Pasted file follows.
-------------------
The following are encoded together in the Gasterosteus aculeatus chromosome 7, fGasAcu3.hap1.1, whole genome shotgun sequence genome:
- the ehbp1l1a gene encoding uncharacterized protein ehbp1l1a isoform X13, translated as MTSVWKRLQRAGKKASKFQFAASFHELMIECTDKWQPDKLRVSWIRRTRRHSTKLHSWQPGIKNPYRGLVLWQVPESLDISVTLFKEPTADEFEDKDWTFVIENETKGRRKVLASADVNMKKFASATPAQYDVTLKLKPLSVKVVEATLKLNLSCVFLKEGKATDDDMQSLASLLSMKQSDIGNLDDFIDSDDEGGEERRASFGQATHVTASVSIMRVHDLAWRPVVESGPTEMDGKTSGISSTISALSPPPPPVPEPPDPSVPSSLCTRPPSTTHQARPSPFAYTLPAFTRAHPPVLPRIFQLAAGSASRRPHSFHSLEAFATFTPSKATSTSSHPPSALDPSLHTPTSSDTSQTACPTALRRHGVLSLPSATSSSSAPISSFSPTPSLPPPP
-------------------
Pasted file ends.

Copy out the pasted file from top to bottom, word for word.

The following are encoded together in the Gasterosteus aculeatus chromosome 7, fGasAcu3.hap1.1, whole genome shotgun sequence genome:
- the ehbp1l1a gene encoding uncharacterized protein ehbp1l1a isoform X13, translated as MTSVWKRLQRAGKKASKFQFAASFHELMIECTDKWQPDKLRVSWIRRTRRHSTKLHSWQPGIKNPYRGLVLWQVPESLDISVTLFKEPTADEFEDKDWTFVIENETKGRRKVLASADVNMKKFASATPAQYDVTLKLKPLSVKVVEATLKLNLSCVFLKEGKATDDDMQSLASLLSMKQSDIGNLDDFIDSDDEGGEERRASFGQATHVTASVSIMRVHDLAWRPVVESGPTEMDGKTSGISSTISALSPPPPPVPEPPDPSVPSSLCTRPPSTTHQARPSPFAYTLPAFTRAHPPVLPRIFQLAAGSASRRPHSFHSLEAFATFTPSKATSTSSHPPSALDPSLHTPTSSDTSQTACPTALRRHGVLSLPSATSSSSAPISSFSPTPSLPPPP